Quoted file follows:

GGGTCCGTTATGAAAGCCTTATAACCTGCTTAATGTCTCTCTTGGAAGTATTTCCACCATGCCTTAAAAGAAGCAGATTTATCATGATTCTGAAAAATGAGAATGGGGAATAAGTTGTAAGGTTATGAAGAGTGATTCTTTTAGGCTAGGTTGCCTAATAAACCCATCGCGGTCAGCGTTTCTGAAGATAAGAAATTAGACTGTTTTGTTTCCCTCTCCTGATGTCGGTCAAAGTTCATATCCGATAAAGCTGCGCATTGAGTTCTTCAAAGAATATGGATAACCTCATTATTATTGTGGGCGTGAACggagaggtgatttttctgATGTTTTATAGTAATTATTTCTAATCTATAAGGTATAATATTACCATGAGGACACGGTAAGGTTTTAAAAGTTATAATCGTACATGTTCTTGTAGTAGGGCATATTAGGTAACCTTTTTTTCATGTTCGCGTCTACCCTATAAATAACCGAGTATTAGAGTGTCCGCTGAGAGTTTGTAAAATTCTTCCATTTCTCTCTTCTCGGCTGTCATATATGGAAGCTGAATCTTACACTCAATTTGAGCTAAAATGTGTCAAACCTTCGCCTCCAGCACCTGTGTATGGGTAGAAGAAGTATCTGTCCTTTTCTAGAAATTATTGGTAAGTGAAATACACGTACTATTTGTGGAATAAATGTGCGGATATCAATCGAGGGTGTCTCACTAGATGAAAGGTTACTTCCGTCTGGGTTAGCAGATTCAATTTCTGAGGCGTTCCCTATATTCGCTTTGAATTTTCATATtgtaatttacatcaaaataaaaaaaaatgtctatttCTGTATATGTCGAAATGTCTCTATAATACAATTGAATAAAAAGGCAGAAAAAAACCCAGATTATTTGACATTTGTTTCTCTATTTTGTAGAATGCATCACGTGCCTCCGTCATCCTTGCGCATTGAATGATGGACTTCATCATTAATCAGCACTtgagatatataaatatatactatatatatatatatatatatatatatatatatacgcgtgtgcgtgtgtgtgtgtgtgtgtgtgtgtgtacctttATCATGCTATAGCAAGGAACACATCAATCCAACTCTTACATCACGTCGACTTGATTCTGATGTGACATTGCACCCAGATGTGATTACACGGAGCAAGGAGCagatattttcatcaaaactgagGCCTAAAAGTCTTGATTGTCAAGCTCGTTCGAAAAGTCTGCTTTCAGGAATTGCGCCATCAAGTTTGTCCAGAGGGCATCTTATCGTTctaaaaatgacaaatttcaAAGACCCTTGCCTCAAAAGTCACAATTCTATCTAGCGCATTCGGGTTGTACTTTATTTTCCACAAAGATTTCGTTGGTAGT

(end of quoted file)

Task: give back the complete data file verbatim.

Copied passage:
GGGTCCGTTATGAAAGCCTTATAACCTGCTTAATGTCTCTCTTGGAAGTATTTCCACCATGCCTTAAAAGAAGCAGATTTATCATGATTCTGAAAAATGAGAATGGGGAATAAGTTGTAAGGTTATGAAGAGTGATTCTTTTAGGCTAGGTTGCCTAATAAACCCATCGCGGTCAGCGTTTCTGAAGATAAGAAATTAGACTGTTTTGTTTCCCTCTCCTGATGTCGGTCAAAGTTCATATCCGATAAAGCTGCGCATTGAGTTCTTCAAAGAATATGGATAACCTCATTATTATTGTGGGCGTGAACggagaggtgatttttctgATGTTTTATAGTAATTATTTCTAATCTATAAGGTATAATATTACCATGAGGACACGGTAAGGTTTTAAAAGTTATAATCGTACATGTTCTTGTAGTAGGGCATATTAGGTAACCTTTTTTTCATGTTCGCGTCTACCCTATAAATAACCGAGTATTAGAGTGTCCGCTGAGAGTTTGTAAAATTCTTCCATTTCTCTCTTCTCGGCTGTCATATATGGAAGCTGAATCTTACACTCAATTTGAGCTAAAATGTGTCAAACCTTCGCCTCCAGCACCTGTGTATGGGTAGAAGAAGTATCTGTCCTTTTCTAGAAATTATTGGTAAGTGAAATACACGTACTATTTGTGGAATAAATGTGCGGATATCAATCGAGGGTGTCTCACTAGATGAAAGGTTACTTCCGTCTGGGTTAGCAGATTCAATTTCTGAGGCGTTCCCTATATTCGCTTTGAATTTTCATATtgtaatttacatcaaaataaaaaaaaatgtctatttCTGTATATGTCGAAATGTCTCTATAATACAATTGAATAAAAAGGCAGAAAAAAACCCAGATTATTTGACATTTGTTTCTCTATTTTGTAGAATGCATCACGTGCCTCCGTCATCCTTGCGCATTGAATGATGGACTTCATCATTAATCAGCACTtgagatatataaatatatactatatatatatatatatatatatatatatatatacgcgtgtgcgtgtgtgtgtgtgtgtgtgtgtgtgtacctttATCATGCTATAGCAAGGAACACATCAATCCAACTCTTACATCACGTCGACTTGATTCTGATGTGACATTGCACCCAGATGTGATTACACGGAGCAAGGAGCagatattttcatcaaaactgagGCCTAAAAGTCTTGATTGTCAAGCTCGTTCGAAAAGTCTGCTTTCAGGAATTGCGCCATCAAGTTTGTCCAGAGGGCATCTTATCGTTctaaaaatgacaaatttcaAAGACCCTTGCCTCAAAAGTCACAATTCTATCTAGCGCATTCGGGTTGTACTTTATTTTCCACAAAGATTTCGTTGGTAGT